Equipping Believers with the Word of God
As Christians, we believe that the Bible is God’s Word. According to 2 Timothy 3:16, all scripture God-breathed. Some translations say Inspired by God. In other words, the entirety of the Bible are the very words of God as if they were spoken from His mouth. However, the amazing thing is that God used the style, background, history, and knowledge of the writers to communicate exactly what He wanted to say to us. So, the Bible is God’s inerrant Word of God as it was written in the original languages. Since most of us do not read the original languages of the Bible—Ancient Hebrew, Aramaic, and Koine Greek, we depend on translations into English to know what the true and perfect Word of God is saying to us. Because of this, an accurate and correct translation is of utmost importance. These are the very words of God so serious errors in translation could hinder us from knowing who God is or even hinder us from doing what we need to do to have a relationship with Him.
If every language on the planet always had a particular word for every idea and that word meant the same thing in every context, translating would be easy. It would be even easier of every word in one language could be translated by a single word in all other languages and that word never changed meaning based on context. However, that could not be further from reality. Here are some points that show that translating from one language to another can be quite difficult
Let’s look at an example. In English, we have the word “run”. The following sentences use the word in slightly different ways so therefore the meaning changes:
If you were to translate “run” into another language, you would have to translate it based on the meaning in context, not just use one word in every case.
In English, we have many expressions that have an overall meaning, but the individual words have a different meaning by themselves. My favorite example of this is the expression, “It is raining cats and dogs”. I’m not sure if this expression is used everywhere in the US, but basically, the expression means that it is raining really hard. What if we were to translate that directly into another language? It is doubtful that the other language would have that exact same expression. So if you do translate this word-for-word, then the people in the other language would probably be looking for poodles and cats falling from the sky. This does not pass on the meaning. So a person would have to translate it as, “It is raining heavily”. What makes this even more difficult is that, in an ancient language, some expressions may not even be clear anymore.
The best example of this, in my mind, is the word “love”. We Americans use this same word whether we love God, our spouse, our children, our best friend, or our pet. In other languages, like Koine Greek for example, there is a different word for different kinds of love. Love for God and for spouse (and a higher form of love for others) is “Agapeo”. Brotherly love is “phileo”. That is actually how we get the word “Philadelphia” which translates to City of brotherly love. There is even a word for sexual love: “eros”. If you think long enough, you can think of some English words that we get from that word.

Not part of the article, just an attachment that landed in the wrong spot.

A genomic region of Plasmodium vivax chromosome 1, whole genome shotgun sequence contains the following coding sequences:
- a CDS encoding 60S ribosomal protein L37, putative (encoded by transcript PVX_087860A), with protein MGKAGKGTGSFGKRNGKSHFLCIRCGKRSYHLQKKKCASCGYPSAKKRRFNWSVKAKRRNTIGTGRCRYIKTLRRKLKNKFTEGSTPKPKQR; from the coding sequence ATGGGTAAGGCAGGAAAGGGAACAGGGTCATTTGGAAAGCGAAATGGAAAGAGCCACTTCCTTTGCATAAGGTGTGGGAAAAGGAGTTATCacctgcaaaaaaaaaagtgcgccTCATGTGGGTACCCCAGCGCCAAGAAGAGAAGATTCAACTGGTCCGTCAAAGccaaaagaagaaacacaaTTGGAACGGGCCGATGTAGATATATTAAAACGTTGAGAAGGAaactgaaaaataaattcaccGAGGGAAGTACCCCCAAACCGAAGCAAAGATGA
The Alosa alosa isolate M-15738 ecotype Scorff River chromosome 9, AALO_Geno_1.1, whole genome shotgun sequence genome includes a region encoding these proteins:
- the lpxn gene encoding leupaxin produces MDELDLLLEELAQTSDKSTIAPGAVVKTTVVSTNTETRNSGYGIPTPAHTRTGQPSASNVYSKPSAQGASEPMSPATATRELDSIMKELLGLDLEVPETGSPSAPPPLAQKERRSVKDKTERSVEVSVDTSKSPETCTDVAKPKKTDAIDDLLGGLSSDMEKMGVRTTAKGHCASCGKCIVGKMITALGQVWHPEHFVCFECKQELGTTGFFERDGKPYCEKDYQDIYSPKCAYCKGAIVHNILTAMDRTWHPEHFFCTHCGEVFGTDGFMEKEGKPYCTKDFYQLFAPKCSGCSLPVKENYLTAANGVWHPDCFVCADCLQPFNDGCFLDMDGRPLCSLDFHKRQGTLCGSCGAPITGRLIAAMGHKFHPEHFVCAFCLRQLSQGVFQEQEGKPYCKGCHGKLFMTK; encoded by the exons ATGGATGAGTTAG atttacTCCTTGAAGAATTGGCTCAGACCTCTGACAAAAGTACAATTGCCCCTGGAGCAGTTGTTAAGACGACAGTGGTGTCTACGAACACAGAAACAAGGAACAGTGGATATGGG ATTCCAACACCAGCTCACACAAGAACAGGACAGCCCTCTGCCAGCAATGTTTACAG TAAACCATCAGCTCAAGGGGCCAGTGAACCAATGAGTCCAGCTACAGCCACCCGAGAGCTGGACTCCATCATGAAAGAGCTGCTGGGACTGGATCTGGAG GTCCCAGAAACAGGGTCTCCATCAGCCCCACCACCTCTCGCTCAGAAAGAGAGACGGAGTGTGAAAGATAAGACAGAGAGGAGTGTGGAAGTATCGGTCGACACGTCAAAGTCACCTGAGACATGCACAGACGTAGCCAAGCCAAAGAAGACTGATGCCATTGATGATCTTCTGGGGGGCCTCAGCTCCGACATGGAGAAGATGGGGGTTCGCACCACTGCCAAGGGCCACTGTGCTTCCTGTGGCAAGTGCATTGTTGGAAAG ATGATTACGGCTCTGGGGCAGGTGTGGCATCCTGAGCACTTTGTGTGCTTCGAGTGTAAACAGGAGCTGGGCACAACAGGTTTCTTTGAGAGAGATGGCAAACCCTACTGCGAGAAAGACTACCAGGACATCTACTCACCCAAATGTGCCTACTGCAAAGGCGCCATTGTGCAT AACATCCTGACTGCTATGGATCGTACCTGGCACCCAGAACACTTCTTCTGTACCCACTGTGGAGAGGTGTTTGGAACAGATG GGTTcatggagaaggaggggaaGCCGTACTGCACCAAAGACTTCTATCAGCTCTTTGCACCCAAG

Here is another example. The 10 commandments say, “Thou not kill” However, God also tells Israel to kill all the Canaanites as they conquer the land He is giving them. How is that not a contradiction? The fact is that Hebrew and Greek have different words for “kill” There is a different word for murder than for killing in capital punishment. We do have that in English. Newer translations say, “You shall not murder.” Murder indicates the innocence of the person whose life is taken and premeditation on the part of the person taking their life.
We all know that words change meaning over time. One major example in English is the word, “Gay”. There was a time when that word simply meant “happy”. However, we know that word has a completely different meaning now. That is why translations must be updated to remain accurate. Another example comes from the King James Version of the Bible. In the English used by the King James Bible, the word, “prevent” meant to go before. However, the word today means to hinder something or someone.
Why am I bringing up all these difficulties? I want you to know first of all that the task of translating should not be taken lightly. It takes skill and a mastery of both the language you are translating from and the language you are translating to. Second, I want to remind you that the care that the translator has to take increases with the importance of what he or she is translating. If the translator is translating a comic strip and does it wrong, then someone may not get the punchline. If it is a financial document, millions could be lost. If it is a treaty, two nations could eventually be at war. If it is God’s Word, people could lose hope of salvation. Greater care must be taken in translating the Bible than any other document under the sun. The attitude of the translator toward the Bible and how they see the task of translation is also vitally important.
In the next articles, we will begin to at the major types and philosophies of Bible translations